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Newly retired so not wanting big production.

Just finance my hobby.

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Comment by Jens Jensen on November 1, 2011 at 1:37pm
One other statement .I build lots of screen doors for home owners and about two summers ago I built 5 doors for commercial usage in kityhnen delivery areas. Now you no that someone with a hand truck and packed up with boxes is just going to push to limit and get out of dodge fast. These doors have stood up remarkably well with the all the ramming and slamming. I do give the reason for there good shape to Kreg joinery .Could you imagine if the doors where made with say a biscquet. I did however give the doors extra mid rails so the screens would not get poked out
Comment by Hanjarity on November 1, 2011 at 4:12am
Selling your own products is great...I do the same and you're right about building relations with your list...it's not extremely easy but it's quite fun

Retail display
Comment by David Dean on April 2, 2010 at 12:12am
Well I build dresser’s out of solid oak and maple ply wood and I can use $100.00 of oak but what kills me is the maple ply wood but I make them to last and they are only $ 75.00 so you see I do it for the wood work and to help out all thsos working mom’s and dad’s who need a good dresser at a good price.
Dave
Comment by kurt cranford on April 1, 2010 at 6:46pm
I started out making furniture for my wife, when we couldn't find or afford what she was looking for, then friends and family saw things and wanted things made. Then we started selling at craft shows....the hardest part is pricing your items--- don't sell yourself cheap --find something you like to make and try to be unique --we "recycle " old doors , shutters, windows, salvaged wood --perfect for country/primative furniture. We found a craft cooperative and sell more then enough to pay the rent and upgrade tools and buy materials. Even in this bad economy we have been doing better each year, but be selective and try to develope a niche so you aren't competing with everyone.
Comment by wallace freeman on March 29, 2010 at 9:16pm
One of the major things I learned when I was in Plumbing, and H V A C business is that you cannot survive if you don't charge for your L A B O R.. If someone wants what you have and worked on they really don't mind paying for it. There are those that don't think they should pay for any thing market price, just leave them alone and keep doing what you do best and let them move on to someone else for the easy touch.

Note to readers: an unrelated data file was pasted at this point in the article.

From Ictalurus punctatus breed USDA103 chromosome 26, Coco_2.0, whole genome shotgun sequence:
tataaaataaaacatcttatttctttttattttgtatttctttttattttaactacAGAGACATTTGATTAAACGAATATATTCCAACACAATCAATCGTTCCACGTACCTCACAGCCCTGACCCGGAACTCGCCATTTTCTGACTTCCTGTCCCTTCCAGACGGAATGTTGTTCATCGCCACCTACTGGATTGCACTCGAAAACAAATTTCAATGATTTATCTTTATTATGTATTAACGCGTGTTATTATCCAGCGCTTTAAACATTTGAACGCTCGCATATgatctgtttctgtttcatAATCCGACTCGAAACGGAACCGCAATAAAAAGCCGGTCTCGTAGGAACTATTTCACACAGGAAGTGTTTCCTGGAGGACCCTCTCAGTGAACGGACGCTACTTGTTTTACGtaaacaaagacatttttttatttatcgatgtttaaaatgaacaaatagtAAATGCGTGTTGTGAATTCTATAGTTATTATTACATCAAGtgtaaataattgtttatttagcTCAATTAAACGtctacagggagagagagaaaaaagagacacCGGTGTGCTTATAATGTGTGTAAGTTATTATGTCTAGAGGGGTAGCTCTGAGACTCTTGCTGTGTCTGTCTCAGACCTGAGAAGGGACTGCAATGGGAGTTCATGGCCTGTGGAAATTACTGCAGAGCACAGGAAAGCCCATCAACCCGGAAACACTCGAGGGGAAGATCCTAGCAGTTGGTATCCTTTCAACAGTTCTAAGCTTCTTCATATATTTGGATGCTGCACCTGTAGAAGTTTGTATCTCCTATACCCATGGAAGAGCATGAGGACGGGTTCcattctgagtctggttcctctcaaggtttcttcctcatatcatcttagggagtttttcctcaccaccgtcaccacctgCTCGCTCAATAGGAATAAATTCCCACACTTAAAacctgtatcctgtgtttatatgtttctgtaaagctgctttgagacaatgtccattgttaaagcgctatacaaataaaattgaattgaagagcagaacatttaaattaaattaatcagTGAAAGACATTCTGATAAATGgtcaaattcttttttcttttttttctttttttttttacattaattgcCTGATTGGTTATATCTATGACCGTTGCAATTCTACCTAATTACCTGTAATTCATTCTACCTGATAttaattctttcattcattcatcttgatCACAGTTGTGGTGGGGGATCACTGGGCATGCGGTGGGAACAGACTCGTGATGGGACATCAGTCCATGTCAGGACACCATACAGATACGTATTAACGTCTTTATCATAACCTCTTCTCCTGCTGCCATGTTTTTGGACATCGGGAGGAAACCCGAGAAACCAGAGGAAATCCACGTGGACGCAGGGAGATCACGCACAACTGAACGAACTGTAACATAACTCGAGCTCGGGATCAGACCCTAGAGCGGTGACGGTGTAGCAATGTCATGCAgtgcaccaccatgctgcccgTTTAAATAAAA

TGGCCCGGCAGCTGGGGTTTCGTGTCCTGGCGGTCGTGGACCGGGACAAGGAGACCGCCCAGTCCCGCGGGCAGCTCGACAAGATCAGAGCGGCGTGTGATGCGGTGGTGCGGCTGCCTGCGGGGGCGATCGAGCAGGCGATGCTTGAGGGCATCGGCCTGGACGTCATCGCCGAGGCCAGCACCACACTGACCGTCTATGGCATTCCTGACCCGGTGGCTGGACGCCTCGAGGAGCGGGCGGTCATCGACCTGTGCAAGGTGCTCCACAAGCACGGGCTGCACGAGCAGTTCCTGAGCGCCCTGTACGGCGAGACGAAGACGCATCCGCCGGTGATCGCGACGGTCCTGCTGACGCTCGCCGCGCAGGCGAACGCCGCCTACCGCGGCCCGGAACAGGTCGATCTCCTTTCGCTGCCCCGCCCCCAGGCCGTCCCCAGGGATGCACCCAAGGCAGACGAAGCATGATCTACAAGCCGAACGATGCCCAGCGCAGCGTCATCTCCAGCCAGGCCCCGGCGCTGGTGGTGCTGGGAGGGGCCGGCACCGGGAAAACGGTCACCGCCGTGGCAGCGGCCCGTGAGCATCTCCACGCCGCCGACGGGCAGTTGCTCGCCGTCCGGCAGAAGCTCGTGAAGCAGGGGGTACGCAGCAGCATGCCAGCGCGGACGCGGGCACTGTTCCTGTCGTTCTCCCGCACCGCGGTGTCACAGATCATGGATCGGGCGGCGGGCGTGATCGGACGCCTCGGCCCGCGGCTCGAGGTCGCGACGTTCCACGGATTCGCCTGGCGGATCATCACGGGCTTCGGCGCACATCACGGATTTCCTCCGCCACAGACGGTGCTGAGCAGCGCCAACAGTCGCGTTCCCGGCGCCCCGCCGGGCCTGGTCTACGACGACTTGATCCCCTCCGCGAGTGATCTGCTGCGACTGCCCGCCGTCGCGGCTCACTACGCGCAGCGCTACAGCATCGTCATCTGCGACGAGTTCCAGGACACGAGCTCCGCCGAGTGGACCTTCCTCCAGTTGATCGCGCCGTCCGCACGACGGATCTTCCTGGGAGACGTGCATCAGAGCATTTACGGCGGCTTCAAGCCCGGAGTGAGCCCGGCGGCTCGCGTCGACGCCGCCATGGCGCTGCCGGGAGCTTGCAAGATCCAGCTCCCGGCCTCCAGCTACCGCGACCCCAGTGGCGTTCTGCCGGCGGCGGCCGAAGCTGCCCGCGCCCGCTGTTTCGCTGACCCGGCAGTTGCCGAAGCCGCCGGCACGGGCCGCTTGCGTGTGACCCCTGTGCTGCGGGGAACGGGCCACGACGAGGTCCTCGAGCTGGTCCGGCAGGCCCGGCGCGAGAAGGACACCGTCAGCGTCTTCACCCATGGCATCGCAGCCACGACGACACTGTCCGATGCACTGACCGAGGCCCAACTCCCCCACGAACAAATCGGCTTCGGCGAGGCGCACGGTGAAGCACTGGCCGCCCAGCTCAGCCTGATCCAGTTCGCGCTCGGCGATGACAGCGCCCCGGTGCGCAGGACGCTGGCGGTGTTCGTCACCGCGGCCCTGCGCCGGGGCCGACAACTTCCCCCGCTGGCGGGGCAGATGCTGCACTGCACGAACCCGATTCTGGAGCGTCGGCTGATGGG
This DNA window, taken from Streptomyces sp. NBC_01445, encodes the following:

Comment by Jeffrey Pike on March 29, 2010 at 3:27pm
I under stand what your saying I have been woraking with wood for 15 years and more I have a big client tell that don't blink an eye when I tell them the price.I'm not the most expensive but I'm not the cheapest neath er most of my business is word of mouth. Most of my work is working on high end homes and older homes.
Comment by Steve McCullough on March 29, 2010 at 3:09pm
When I retired from the fire department, I was screen printing t-shirts as a hobby. Then it became a hobby business, then a full time business with embroidery machines, and sign making equipment. I realized one day, I needed a new hobby. Wa-laa, woodworking. Now, if I'm making something for a family member or a friend, I wouldn't charge anything, BUT, if someone wants to buy something I make, then I want to get whatever the market will bare. I think my time is worth at least $30 an hour as I own the equipment, pay for all supplies and materials, and even pay for the electricity. Even with the t-shirt business, people often tell me they "know" they can get it cheaper. My response, go ahead. I'm not the cheapest nor am I the most expensive, but I won't de-value my product to make a sale. If I'm lucky enough that someone wants to buy something I've made out of wood, I think the same applies.
Comment by Jeffrey Pike on March 28, 2010 at 8:54pm
I now what all of U R talking about I gave a customer a price on a custom made wall unit about 12'x7'6" tall and I told them the price and I thought they were going to have a heart attack. Some people just don't get what it takes to build a custom cabinet or a piece of furniture what they don't now is the time U spend on drawing and the getting material cost the time spent at the lumber yard picking out the material or going to the store to pick out stains and hardware not only that what about the wear and tear on the tools and accessories and your overhead electricity, heat and insurance exct. I can go on on just make shore that the customer knows what is involve in the project so that they can understand what it take to produce a good long lasting piece of furniture or cabinet
Comment by michael pope on March 26, 2010 at 9:50pm
Kim and Wallace,your both correct,i use to work for a custom hardwood furniture and cabinetry company that I will keep nameless...and for many years,saw how cheap it really was to produce the pieces that they were selling for 10x its material cost..but like I stated before..if the customers didn't see such a high ticket value,they would think they weren't getting the quality craftsmanship they were looking for..
Comment by wallace freeman on March 26, 2010 at 7:56pm
Another sad thing is if you purchace the material and finish a piece yourself, and not counting labor, it doesn't cost 1/10 of the retail price of a comprable piece. Cheaper material, which we wouldn't normaly use, and 900% mark up, thats whats sad. Thats one reason I love wood work and doing it myself if I can.

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